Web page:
Doubling down on a “student-centred” university in COVID-19.

St. Francis Xavier University is one of only two schools in Nova Scotia offering in-person, on-campus delivery of classes in fall 2020. While there were mixed reactions to the re-opening, the student response was overall positive. That feeling of positivity has waned with the latest, July 10th released from the university:

Now, the people who know me know that I am a genuine StFX supporter. This school, my peers, the faculty and staff, all hold extraordinary places in my heart. Through years of working alongside the university, I’ve seen good days and bad. However, July 10th was the first day I truly felt disappointed and saddened by actions from StFX University. 

I shared these feelings with twitter through a series of tweets that received over 25,000 views, thousands of interactions and hundreds of messages from students, staff, and faculty not just from StFX, but all across North America. I ended this series of tweets asking a simple but essential question: what should documentation on re-opening look like? 

The next section of this document could be a list of finer point details that could be implemented (ex: if a student contracts COVID in December, the university will guarantee they will allow the student to write exams, receiving credit for the class 😉 ), but let’s discuss a broader topic. I want to talk about navigating a global pandemic as a university and how having students as partners would result in better policies, procedures and communications. 

So, what does the concept of “Students as Partners” mean? 

For me, Having students as partners creates a working standard where meaningful collaboration exists between students and administration, staff and faculty of the university. The keyword here is partners where students not only have seats at the table, but their input and contributions are valued. 

Why is it important? 

In light of COVID-19, higher education is being re-designed and re-imagined. The pandemic presents all higher education institutions with a set of challenges unlike they’ve ever known. While some campuses are operating online, others are welcoming students back in person for face-to-face classes or in hybrid models. Both options have a series of pros and cons, but in either case, one of the most affected groups are students. If you think you have cancer, you call an oncologist. If you need new brakes, you call a mechanic. If you need to open a campus in fall 2020 with a safe, positive and meaningful student experience, you should be calling students. 

In the context of StFX: 

StFX consulted students on many things during the pandemic, and students have been consulted on most practices so far. However, the liability waiver and associated communication plans were a colossal oversight.  If this document was discussed with one student, the concerns of many would have quickly come to light. Putting the contents of the waiver aside, any student could have pointed out issues in the communications that came out with the wavier. These issues range from lack of understanding of the purpose of the document, what signing the document means, and lack of framing of what StFX will be doing to keep them safe. In the same email the waiver was sent out in, a document outlining StFX’s re-opening plan was added — but the efforts and value of that document were lost by the ugliness of a legal waiver. What undergraduate student truly understands legal jargon? A bigger question that I have is, what outcomes (potential student strike, negative media coverage, and broken trust with the student body) could have been avoided if students were involved with the design and communications of this document from the beginning?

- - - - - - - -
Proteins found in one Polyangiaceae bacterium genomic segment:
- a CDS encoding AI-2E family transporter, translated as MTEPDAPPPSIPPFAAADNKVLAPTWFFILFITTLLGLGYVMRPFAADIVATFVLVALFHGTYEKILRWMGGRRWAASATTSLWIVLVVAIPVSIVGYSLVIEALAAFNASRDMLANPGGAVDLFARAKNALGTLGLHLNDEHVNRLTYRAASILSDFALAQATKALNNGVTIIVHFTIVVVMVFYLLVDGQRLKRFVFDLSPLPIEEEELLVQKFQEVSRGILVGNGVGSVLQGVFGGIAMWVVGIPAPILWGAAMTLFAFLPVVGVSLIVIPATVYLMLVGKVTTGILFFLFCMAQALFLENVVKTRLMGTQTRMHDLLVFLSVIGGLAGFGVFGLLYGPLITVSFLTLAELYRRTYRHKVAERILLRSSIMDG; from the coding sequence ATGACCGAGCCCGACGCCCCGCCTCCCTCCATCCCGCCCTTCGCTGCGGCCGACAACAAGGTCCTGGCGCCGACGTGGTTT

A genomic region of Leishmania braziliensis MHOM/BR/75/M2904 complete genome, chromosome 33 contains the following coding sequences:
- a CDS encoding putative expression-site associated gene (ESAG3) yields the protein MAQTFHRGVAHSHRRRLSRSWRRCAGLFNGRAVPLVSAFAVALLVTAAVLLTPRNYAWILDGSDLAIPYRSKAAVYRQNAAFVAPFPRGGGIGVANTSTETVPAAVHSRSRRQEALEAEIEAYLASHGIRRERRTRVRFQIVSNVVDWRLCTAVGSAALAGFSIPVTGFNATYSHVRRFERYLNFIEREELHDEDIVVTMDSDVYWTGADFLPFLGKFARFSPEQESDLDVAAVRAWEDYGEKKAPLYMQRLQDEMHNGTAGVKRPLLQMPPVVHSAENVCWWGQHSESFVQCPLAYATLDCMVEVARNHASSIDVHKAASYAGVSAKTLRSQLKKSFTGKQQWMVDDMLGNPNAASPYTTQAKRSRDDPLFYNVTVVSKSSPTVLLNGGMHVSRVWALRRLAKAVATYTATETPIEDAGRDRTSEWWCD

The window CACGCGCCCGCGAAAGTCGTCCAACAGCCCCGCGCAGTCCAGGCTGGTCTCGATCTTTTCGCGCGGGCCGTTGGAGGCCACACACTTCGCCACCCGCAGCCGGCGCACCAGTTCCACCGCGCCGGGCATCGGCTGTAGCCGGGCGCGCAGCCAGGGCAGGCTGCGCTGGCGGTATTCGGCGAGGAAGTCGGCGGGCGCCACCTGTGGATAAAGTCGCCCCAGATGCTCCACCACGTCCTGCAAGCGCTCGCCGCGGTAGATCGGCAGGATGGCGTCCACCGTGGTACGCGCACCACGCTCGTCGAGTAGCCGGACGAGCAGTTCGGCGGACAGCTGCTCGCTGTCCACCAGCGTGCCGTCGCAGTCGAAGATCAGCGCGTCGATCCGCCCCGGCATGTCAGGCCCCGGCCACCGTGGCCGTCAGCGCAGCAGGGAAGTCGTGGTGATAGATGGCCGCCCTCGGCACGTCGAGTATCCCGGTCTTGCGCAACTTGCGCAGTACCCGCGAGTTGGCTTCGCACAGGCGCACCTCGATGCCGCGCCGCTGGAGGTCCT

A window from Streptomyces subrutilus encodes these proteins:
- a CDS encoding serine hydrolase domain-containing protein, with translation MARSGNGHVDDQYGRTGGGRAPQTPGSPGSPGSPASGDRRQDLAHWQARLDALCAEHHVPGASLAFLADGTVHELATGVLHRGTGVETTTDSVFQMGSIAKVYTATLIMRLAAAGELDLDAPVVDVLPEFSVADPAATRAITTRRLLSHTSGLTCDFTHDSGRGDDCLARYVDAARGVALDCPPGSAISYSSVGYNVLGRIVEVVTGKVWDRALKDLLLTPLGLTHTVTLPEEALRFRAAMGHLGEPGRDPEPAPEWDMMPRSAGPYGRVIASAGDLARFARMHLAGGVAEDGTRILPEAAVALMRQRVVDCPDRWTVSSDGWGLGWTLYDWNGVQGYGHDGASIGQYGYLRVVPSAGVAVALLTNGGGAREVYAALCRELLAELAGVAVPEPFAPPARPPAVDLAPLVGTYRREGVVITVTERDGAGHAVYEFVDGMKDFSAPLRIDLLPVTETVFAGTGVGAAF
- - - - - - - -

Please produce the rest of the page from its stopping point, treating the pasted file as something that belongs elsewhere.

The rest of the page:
Now, what should the next steps of StFX be? 

Most people understand that attending university in person during fall 2020 will have risks associated with it. Of course, re-opening in a pandemic requires different rules, policies, procedures, actions and responsibilities from both students and the university. I haven’t spoken to a person who believes otherwise. However, a lack of communication and collaboration with students led us to where we are today.

My recommendation to StFX would be:

  1. To modify the one-sided waiver released to a collaborative, approachable document satisfactory to students and the university;
  2. To run a survey to get a sense of the concerns from students and publish the collected concerns;
  3. To run focus groups with students who are willing to participate in more detailed conversation; and 
  4. Bring together a group of StFX staff, faculty, and, most importantly, students to write a contract that will be signed by StFX students and the university with the expectations and accountability measures for both groups. 
  5. Communicate, communicate, communicate.

As a final thought, I point back to a quote StFX’s strategic plan: 

StFX will not be defined by our reaction to unforeseen roadblocks; rather, we will be known for our ability to prepare ourselves and our students for a tomorrow that won’t resemble today.

StFX 2017-2022 Strategic Plan

COVID-19 is a challenge that hit the entire world as an unforeseen roadblock, and tomorrow will look different than today. It isn’t too late to better communications and open dialog with students for better policies, procedures and communications. The final question I pose to StFX is, how do you want to be looked at in a post-COVID world? Do you want to be known as a transformative, collaborative, and student-centred institution or defined as an institution that fell victim to COVID-19?  

Tiffany MacLennan | @tiffmaclennan (twitter) 

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